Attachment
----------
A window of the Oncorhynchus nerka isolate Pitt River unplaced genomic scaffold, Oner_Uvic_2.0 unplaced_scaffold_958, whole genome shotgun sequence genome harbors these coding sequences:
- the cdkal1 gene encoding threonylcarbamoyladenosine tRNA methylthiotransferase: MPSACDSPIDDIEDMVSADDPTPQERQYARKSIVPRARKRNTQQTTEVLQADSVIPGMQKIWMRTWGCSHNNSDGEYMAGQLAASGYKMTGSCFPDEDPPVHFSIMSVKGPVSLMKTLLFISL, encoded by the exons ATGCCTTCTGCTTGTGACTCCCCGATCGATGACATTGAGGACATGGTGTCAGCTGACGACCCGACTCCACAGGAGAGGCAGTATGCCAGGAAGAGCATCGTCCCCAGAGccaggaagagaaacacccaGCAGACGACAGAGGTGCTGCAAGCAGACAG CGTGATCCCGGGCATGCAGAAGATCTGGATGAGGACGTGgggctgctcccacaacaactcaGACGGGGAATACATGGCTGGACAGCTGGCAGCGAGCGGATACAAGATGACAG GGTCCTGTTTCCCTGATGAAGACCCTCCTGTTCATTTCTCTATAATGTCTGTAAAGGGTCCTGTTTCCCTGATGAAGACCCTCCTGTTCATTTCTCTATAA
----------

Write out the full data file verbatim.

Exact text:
A window of the Oncorhynchus nerka isolate Pitt River unplaced genomic scaffold, Oner_Uvic_2.0 unplaced_scaffold_958, whole genome shotgun sequence genome harbors these coding sequences:
- the cdkal1 gene encoding threonylcarbamoyladenosine tRNA methylthiotransferase: MPSACDSPIDDIEDMVSADDPTPQERQYARKSIVPRARKRNTQQTTEVLQADSVIPGMQKIWMRTWGCSHNNSDGEYMAGQLAASGYKMTGSCFPDEDPPVHFSIMSVKGPVSLMKTLLFISL, encoded by the exons ATGCCTTCTGCTTGTGACTCCCCGATCGATGACATTGAGGACATGGTGTCAGCTGACGACCCGACTCCACAGGAGAGGCAGTATGCCAGGAAGAGCATCGTCCCCAGAGccaggaagagaaacacccaGCAGACGACAGAGGTGCTGCAAGCAGACAG CGTGATCCCGGGCATGCAGAAGATCTGGATGAGGACGTGgggctgctcccacaacaactcaGACGGGGAATACATGGCTGGACAGCTGGCAGCGAGCGGATACAAGATGACAG GGTCCTGTTTCCCTGATGAAGACCCTCCTGTTCATTTCTCTATAATGTCTGTAAAGGGTCCTGTTTCCCTGATGAAGACCCTCCTGTTCATTTCTCTATAA